When Mara Bowman was younger, her grandfather found an old tenor saxophone lying in pieces in a dusty cardboard box in the garage. Mouse droppings littered the instrument’s inner tube and the outside was stained with Pepto-Bismol, which someone, decades ago, had used to clean it.
That someone was Bowman’s great-grandfather. Even though he was deaf and none of his surviving family knew he played the sax, Bowman felt a sudden kinship with her wartime progenitor, as she had previously believed she was the only one in her family with musical chops.
“Music is so universal, the way it connects people,” she says.
She’s been playing the sax herself since Grade 9, when her music teacher needed an extra player for the school band. After Bowman’s teacher loaned her a tenor and some instruction booklets, she picked it up in a weekend. (She’d been playing clarinet for three years prior.)
Around that time, she realized that music was her vocational calling. A few years later, a friend told her about the Toronto All-Star Big Band (TABB), a 22-person youth orchestra that plays jazz music from the 1930s and ’40s. Around 50 kids audition every spring, estimates Zygmunt Jedrzejek, the orchestra’s founder and current artistic director. Fewer than 10 get in. In 2015, Bowman was one of them.
“I grew up listening to this kind of music,” she says. “I just found a companionship with all the people here.” This month, she’ll be performing with the orchestra at the Beaches International Jazz Festival in Toronto.
Jedrzejek started the TABB in 1979, after graduating from teachers’ college. He rejected the conventional career path of most school music teachers, instead leaning into his love of the accordion and creating the Etobicoke Accordion Youth Orchestra.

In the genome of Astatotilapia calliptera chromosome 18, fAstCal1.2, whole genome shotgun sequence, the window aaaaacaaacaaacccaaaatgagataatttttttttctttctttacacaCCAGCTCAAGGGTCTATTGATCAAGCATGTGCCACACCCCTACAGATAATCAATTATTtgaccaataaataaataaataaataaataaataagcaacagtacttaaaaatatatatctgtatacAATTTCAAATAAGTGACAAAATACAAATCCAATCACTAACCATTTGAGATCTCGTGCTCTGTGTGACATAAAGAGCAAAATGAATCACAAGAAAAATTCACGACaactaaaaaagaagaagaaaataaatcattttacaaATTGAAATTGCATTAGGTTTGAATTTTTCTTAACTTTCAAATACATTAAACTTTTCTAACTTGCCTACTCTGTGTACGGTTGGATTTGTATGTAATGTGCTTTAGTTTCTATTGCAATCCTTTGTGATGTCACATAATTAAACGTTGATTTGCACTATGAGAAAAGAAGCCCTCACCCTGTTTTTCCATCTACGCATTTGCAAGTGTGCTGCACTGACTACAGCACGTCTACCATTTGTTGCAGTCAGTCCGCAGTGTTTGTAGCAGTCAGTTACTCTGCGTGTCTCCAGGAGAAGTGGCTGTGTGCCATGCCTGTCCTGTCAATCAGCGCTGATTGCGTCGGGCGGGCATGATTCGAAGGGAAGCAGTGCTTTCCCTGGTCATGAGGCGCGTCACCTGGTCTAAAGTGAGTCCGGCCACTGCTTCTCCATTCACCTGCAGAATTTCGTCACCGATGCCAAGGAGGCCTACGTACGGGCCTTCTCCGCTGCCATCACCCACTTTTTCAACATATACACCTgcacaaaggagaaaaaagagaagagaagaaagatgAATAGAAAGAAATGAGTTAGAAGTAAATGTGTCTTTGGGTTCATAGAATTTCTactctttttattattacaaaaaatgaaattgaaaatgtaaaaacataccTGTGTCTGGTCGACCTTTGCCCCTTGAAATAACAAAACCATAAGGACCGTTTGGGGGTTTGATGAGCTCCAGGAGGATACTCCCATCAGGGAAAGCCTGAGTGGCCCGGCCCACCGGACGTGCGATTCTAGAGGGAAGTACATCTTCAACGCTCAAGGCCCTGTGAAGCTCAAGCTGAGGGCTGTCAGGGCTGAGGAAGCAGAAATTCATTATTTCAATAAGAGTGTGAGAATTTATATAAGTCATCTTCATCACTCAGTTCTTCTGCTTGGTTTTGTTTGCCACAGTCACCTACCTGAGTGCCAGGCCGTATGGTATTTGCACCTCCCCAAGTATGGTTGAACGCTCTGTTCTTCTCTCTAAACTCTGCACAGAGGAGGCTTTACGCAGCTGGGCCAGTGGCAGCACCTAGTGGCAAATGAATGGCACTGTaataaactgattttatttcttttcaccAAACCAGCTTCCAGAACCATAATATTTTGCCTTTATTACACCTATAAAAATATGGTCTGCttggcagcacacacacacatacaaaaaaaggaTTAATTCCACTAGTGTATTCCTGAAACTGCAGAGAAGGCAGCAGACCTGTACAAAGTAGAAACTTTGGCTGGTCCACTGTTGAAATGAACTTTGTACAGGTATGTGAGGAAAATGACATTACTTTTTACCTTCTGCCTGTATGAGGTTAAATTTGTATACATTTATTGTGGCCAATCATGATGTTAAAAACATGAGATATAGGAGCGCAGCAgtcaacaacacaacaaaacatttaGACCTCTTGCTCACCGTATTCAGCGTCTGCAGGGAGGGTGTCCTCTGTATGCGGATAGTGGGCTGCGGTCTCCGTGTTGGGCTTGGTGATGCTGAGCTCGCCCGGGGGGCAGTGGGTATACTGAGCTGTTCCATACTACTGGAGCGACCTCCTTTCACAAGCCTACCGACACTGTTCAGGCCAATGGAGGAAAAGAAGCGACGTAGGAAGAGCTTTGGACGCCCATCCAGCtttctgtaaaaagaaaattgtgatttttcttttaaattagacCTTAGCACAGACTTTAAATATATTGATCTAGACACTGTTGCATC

The idea wasn’t as popular as he’d hoped. “Getting 25 accordion kids was pretty tough,” Jedrzejek recalls during an interview in his office, which is covered with loose papers and adorned with a large wooden nutcracker looming over his shoulder.
Throughout the ’80s, Jedrzejek transitioned his accordion group into an instrumental band and decided to avoid labelling it a youth orchestra. “In most cases, you see ‘youth orchestra’ and think, ‘I gotta bring my earplugs,’ ” he says.
But the idea remained the same: having talented budding artists learn a strictly technical kind of jazz – and performing with veterans of the genre, such as Peter Appleyard, Ranee Lee and Clark Terry – livens up what some may assume is music reserved for older people. Nowadays, with the kids posting their performances on social media, the band is able to introduce classic numbers to new audiences.
This year, Bowman has been rehearsing for the group’s 80 annual shows with four other young vocalists. She initially joined as a sax player, but transitioned to a singer this year, matching her major at the University of Toronto.
With her group, Bowman leads a bouncy rendition of Manhattan Transfer’s The Boy From New York City, a funky number that blends ’60s pop harmonies with a ’40s swing tempo. She sings it well, smiling wide the whole time.
Bowman plans on leaving the orchestra next year to focus on her studies. But she might join the TABB alumni group, a new tradition that draws back former members for annual reunions. Jedrzejek likes the trend, saying that it bridges current members with older generations. “Sometimes,” he says, “they don’t know what a great time they had until they leave.”
The Toronto All-Star Big Band will play at the Beaches International Jazz Festival in Toronto from July 22 to 28. Admission is free. See beachesjazz.com for details.